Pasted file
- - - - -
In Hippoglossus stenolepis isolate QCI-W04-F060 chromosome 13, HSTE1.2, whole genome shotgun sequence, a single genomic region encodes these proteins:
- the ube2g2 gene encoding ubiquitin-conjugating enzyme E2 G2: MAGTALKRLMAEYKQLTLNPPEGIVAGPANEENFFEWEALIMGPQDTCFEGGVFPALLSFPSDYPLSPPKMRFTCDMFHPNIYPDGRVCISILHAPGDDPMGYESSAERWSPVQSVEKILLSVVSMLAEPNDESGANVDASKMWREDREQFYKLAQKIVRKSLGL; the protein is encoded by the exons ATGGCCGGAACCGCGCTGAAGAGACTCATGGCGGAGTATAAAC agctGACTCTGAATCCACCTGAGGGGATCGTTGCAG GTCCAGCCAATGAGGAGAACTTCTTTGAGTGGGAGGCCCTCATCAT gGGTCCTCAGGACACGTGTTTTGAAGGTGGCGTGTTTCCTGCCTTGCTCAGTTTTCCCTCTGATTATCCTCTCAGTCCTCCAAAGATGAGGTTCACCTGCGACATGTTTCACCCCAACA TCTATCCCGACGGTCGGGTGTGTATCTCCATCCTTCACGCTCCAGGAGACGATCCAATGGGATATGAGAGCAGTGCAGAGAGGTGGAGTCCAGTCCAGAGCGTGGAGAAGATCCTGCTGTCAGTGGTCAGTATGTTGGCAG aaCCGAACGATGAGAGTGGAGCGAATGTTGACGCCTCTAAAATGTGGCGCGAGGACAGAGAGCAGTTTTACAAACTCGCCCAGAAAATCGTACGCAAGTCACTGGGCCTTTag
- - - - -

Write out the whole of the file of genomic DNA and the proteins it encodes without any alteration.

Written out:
In Hippoglossus stenolepis isolate QCI-W04-F060 chromosome 13, HSTE1.2, whole genome shotgun sequence, a single genomic region encodes these proteins:
- the ube2g2 gene encoding ubiquitin-conjugating enzyme E2 G2: MAGTALKRLMAEYKQLTLNPPEGIVAGPANEENFFEWEALIMGPQDTCFEGGVFPALLSFPSDYPLSPPKMRFTCDMFHPNIYPDGRVCISILHAPGDDPMGYESSAERWSPVQSVEKILLSVVSMLAEPNDESGANVDASKMWREDREQFYKLAQKIVRKSLGL; the protein is encoded by the exons ATGGCCGGAACCGCGCTGAAGAGACTCATGGCGGAGTATAAAC agctGACTCTGAATCCACCTGAGGGGATCGTTGCAG GTCCAGCCAATGAGGAGAACTTCTTTGAGTGGGAGGCCCTCATCAT gGGTCCTCAGGACACGTGTTTTGAAGGTGGCGTGTTTCCTGCCTTGCTCAGTTTTCCCTCTGATTATCCTCTCAGTCCTCCAAAGATGAGGTTCACCTGCGACATGTTTCACCCCAACA TCTATCCCGACGGTCGGGTGTGTATCTCCATCCTTCACGCTCCAGGAGACGATCCAATGGGATATGAGAGCAGTGCAGAGAGGTGGAGTCCAGTCCAGAGCGTGGAGAAGATCCTGCTGTCAGTGGTCAGTATGTTGGCAG aaCCGAACGATGAGAGTGGAGCGAATGTTGACGCCTCTAAAATGTGGCGCGAGGACAGAGAGCAGTTTTACAAACTCGCCCAGAAAATCGTACGCAAGTCACTGGGCCTTTag